• Institute of Technology, University of Washington, Tacoma, WA, USA
    Email: wlloyd@uw.edu

  • Eyhab Al-Masri, Assistant Professor
  • Institute of Technology, University of Washington, Tacoma, WA, USA
    Email: ealmasri@uw.edu

Reproducibility is essential for the verification and advancement of scientific research. It is often necessary, not just to recreate the code, but also the software and hardware environment to reproduce results of computational analyses. Software containers like Docker that distribute the entire computing environment are rapidly gaining popularity in bioinformatics. Docker not only allows for the reproducible deployment of bioinformatics workflows, but also facilitates mix-and-match of components from different workflows that have complex and possibly conflicting software requirements. However, configuration and deployment of Docker, a command-line tool, can be exceedingly challenging for biomedical researchers with limited training in programming and technical skills. We developed a drag and drop GUI called the Biodepot-Workflow-Builder (Bwb) to allow users to assemble, replicate, modify and execute Docker workflows. Bwb represents individual software modules as widgets which are dragged onto a canvas and connected together to form a graphical representation of an analytical pipeline. These widgets allow the user interface to interact with software containers such that software tools written in other languages are compatible and can be used to build modular bioinformatics workflows. We will present a case study using the BwB to create and execute a RNA sequencing data workflow.

Tutorial 8: Managing Big Structured Data for Unsupervised Feature Representation Learning

  • Lingfei Wu, Research Staff
  • IBM Research AI, Yorktown Heights, NY 10598
    Email: lwu@email.wm.edu, wuli@us.ibm.com

  • Ian E.H. Yen, Ph.D
  • Carnegie Mellon University, Pittsburgh, PA 15213
    Email: eyan@cs.cmu.edu

In recent years, there have been a surge of interests in learning expressive representation from large-scale structured inputs, ranging from time-series data, string data, text data, and graph data. Transforming such massive variety of structured inputs into a contextpreserving representation in an unsupervised setting, is a grand challenge to the research community. In many problem domains, it is easier to specify a reasonable dissimilarity (or similarity) function between instances, than to construct a feature representation. Even for complex structured inputs, there are many well-developed dissimilarity measures, such as the Edit Distance (Levenshtein distance) between sequences, Dynamic Time Warping measure between time series, Hausdor. distance between sets, and Wasserstein distance between distributions. However, most standard machine models are designed for inputs with a vector feature representation. Through the proposed tutorial, we aim to present a simple yet principled learning framework for generating vector representations of structured inputs such as time-series, strings, text, and graphs from a well-defined distance function. The resulting representation can then be used for any downstream machine learning tasks such as classification and regression problems. We show a comprehensive catalog of the best practices of generating such vector representations, and demonstrating state-of-the-art performance compared to existing best methods through various analytic applications. We will also share our experiences of various challenges in construction of these representations in di.erent applications in time-series, strings, text, and graph domains.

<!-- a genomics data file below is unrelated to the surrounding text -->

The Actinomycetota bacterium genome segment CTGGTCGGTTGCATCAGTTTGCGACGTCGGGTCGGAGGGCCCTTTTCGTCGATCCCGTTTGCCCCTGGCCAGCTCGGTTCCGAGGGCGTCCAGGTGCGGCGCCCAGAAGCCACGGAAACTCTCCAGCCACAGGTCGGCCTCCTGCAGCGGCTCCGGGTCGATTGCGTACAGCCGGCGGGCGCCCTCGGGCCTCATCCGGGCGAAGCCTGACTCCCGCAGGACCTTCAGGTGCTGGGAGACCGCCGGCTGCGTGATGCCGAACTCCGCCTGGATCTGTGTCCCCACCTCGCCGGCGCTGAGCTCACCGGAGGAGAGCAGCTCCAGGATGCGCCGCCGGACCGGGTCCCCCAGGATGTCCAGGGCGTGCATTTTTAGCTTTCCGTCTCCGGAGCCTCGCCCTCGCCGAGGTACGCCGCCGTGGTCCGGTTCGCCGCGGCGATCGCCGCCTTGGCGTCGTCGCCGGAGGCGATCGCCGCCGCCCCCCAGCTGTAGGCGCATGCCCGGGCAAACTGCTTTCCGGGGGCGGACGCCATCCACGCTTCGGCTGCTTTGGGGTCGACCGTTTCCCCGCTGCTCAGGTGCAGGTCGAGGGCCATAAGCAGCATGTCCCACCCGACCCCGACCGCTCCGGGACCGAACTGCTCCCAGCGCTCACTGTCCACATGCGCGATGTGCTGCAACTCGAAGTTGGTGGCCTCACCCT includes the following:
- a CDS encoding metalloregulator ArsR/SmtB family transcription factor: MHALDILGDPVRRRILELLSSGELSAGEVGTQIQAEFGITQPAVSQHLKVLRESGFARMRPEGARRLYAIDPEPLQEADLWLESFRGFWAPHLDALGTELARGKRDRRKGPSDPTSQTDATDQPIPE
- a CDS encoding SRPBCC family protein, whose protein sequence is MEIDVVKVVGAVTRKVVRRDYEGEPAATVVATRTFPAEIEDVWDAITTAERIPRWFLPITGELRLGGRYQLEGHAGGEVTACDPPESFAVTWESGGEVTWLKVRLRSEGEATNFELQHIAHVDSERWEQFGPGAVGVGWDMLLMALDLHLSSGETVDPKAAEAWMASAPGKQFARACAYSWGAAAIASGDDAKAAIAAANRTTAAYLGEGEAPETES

Tutorial 9: Big Data for everyone: Modeling of Data Processing Pipelines for the Industrial Internet of Things

  • Dr. Dominik Riemer , Department Manager, Senior Researcher
  • FZI Research Center for Information Technology, Karlsruhe, Germany
    Email: riemer@fzi.de

In many application domains such as manufacturing, the integration and continuous processing of real-time sensor data from the Internet of Things (IoT) provides users with the opportunity to continuously monitor and detect upcoming situations. One example is the optimization of maintenance processes based on the current condition of machines (conditionbased maintenance). While continuous processing of events in scalable architectures is already well supported by the existing Big Data tool landscape (e.g., Apache Kafka, Apache Spark or Apache Flink), building such applications requires a still enormous effort which, besides programming skills, demands for a rather deep technical background on distributed, scalable infrastructures. On the other hand, especially small and medium enterprises from the manufacturing domain often do not have the expertise required to build such programs. Therefore, there is a need for more intuitive solutions supporting the development of real-time applications. In this tutorial, we present methods and tools enabling flexible modeling of real-time and batch processing pipelines by domain experts. We will present ongoing standardization efforts and novel, lightweight, semantics-based models that allow to enhance data streams and stream processing algorithms with background knowledge. Furthermore, we look deeper into graphical modeling of processing pipelines, i.e., stream processing programs that can be defined using graphical tool support and are automatically deployed in distributed stream processors. The tutorial is accompanied by a hands-on session and includes many real-world examples and motivating scenarios we gathered from a number of research and industry projects within the last years.